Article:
Pakistani Politi-Pop from Beygairat Brigade

The trio of young men from Lahore, Pakistan, in the pop group Beygairat Brigade (The Dishonor Brigade) seem to be singing a catchy little ditty in Punjabi complaining about their mom making potatoes and eggs when they really want to have chicken. But those are just the opening lines of their first song Aalu Anday–the lyrics appear in English subtitles. Before the video’s three minutes are up, the group has covered many topics that pack a political punch.

Dawn’s cultural critic and senior columnist Nadeem Paracha offers details on a few of the many references contained in the lyrics of Aalu Anday.

In a clean, unadulterated sweep that lasts not more than ten seconds, BB wonders about a country where killers like Mumtaz Qadri (who assassinated former Punjab governor Salman Taseer after accusing him of committing blasphemy) are treated as royals; and where Ajmal Kasab (the Pakistani terrorist who took part in the attack in Mumbai) is a hero; and where mullahs escape wearing a woman’s burqa (like the head cleric of the Lal Masjid); and how no-one ever mentions men like the Nobel-Prize winning Pakistani scientist Abdul Salam (just because he belonged to the outlawed Ahmadi sect). “Enjoying ‘Aaloo-Andey’ with the people”

 

Will Pakistan’s government crack down on this group, which includes economist Daniyal Malik, 15-year-old Hamza Malik, and local news director Ali Aftaab Saeed? They seem to expect that as well as other kinds of attacks against them. A poster at the end of the video reads “If you want a bullet through my head ‘Like This Video.’”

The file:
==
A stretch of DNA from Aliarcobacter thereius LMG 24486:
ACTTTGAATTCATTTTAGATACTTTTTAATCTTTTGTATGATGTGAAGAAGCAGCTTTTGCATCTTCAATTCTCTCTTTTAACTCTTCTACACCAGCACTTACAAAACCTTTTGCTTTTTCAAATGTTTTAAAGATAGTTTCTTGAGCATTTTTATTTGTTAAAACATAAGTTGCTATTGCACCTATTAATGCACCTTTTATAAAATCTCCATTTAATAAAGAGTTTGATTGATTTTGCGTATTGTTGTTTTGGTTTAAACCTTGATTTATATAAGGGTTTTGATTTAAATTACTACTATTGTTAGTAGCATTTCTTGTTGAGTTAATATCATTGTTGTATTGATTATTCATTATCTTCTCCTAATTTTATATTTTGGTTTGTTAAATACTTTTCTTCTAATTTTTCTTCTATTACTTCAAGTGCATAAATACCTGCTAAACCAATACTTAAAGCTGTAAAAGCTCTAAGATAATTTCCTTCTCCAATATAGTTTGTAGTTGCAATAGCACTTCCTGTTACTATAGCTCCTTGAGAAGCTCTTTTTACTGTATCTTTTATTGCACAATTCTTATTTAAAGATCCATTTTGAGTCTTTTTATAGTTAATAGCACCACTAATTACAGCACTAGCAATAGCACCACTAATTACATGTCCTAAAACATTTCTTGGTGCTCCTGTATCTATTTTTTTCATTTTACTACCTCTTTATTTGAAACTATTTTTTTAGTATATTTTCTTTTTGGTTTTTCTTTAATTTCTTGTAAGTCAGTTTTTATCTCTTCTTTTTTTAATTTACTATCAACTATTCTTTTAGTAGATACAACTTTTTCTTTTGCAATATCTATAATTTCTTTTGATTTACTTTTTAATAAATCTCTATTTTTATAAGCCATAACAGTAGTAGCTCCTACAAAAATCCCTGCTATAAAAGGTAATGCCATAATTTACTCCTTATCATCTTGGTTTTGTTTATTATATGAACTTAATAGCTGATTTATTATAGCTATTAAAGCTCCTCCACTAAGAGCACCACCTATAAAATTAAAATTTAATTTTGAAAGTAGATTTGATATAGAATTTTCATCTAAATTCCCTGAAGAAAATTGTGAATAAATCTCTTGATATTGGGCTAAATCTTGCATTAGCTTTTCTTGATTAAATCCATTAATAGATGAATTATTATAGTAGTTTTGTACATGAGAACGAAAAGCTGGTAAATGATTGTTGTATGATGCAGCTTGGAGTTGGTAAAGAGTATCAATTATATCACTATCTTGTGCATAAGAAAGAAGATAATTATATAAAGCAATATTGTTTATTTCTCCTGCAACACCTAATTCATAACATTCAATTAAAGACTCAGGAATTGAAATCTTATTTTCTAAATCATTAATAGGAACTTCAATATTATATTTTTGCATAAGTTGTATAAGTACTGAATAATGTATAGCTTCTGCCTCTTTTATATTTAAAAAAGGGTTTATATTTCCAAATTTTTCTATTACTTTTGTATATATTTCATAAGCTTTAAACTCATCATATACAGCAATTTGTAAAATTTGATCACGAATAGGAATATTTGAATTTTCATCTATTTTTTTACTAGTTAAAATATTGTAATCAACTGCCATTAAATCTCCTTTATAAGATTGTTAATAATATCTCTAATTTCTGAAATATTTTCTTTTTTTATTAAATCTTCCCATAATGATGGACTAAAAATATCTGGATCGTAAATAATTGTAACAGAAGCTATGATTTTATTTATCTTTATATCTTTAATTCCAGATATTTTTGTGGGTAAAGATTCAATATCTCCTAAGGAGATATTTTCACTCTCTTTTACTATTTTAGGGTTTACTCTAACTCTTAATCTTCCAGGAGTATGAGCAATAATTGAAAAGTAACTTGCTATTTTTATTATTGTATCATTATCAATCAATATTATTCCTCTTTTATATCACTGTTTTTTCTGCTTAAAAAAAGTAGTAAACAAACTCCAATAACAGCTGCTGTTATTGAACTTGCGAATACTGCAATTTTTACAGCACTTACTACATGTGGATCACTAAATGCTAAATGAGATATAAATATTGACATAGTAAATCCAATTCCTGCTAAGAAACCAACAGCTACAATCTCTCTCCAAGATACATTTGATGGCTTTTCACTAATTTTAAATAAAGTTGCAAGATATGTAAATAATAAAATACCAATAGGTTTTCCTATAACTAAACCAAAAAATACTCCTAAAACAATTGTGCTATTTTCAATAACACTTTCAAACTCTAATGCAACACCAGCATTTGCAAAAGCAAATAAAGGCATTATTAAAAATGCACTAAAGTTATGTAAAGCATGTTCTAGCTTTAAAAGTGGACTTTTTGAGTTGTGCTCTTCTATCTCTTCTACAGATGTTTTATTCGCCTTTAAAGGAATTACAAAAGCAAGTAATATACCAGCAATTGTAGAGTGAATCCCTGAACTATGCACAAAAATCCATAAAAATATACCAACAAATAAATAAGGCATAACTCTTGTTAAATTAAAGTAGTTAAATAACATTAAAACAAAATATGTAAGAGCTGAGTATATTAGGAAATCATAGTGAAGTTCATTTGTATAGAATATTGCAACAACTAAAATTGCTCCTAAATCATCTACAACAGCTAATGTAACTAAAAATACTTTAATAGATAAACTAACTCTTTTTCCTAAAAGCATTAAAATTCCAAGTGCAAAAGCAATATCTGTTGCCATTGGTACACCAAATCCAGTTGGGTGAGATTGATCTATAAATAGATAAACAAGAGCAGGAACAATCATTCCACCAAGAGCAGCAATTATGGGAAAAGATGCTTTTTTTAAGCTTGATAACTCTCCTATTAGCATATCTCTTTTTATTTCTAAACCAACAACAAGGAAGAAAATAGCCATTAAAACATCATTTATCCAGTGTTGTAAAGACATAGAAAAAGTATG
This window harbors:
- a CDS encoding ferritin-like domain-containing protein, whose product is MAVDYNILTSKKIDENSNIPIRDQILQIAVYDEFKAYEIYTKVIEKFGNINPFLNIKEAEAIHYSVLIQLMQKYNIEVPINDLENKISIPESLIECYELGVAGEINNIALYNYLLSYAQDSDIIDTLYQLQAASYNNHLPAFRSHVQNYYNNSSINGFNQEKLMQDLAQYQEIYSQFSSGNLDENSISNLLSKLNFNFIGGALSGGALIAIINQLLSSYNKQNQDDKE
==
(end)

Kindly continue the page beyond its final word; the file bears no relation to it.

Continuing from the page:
Though if we take them at face value in this interview, BB might not even believe some of the things they sing about. That’s some of what I gathered from the English sprinkled into their responses. If you can understand more of the interview and share in the comments, I’d be interested to know a little more about what they’re saying in the video interview.

2 thoughts on “Pakistani Politi-Pop from Beygairat Brigade

  1. I am not sure if I would take what they’re saying in that video at face value – they’re saying that they wish to address certain controversial aspects of the song and that they don’t believe half the things they’re singing about; that certain words were used simply for rhyming purposes, and that their larger point was that everyone in Pakistan should have the freedom to talk about certain things openly. The lead singer seems somewhat frazzled in this interview and it is possible that they were under pressure to retract the message embedded in the song’s lyrics and the placards.

    Their tone is quite different in other interviews with Al Jazeera and NDTV where they seem much more relaxed and enthusiastic about the song’s reception. I want to believe that they are fully conscious about the implications and meanings of the song, but then, again, I could be wrong.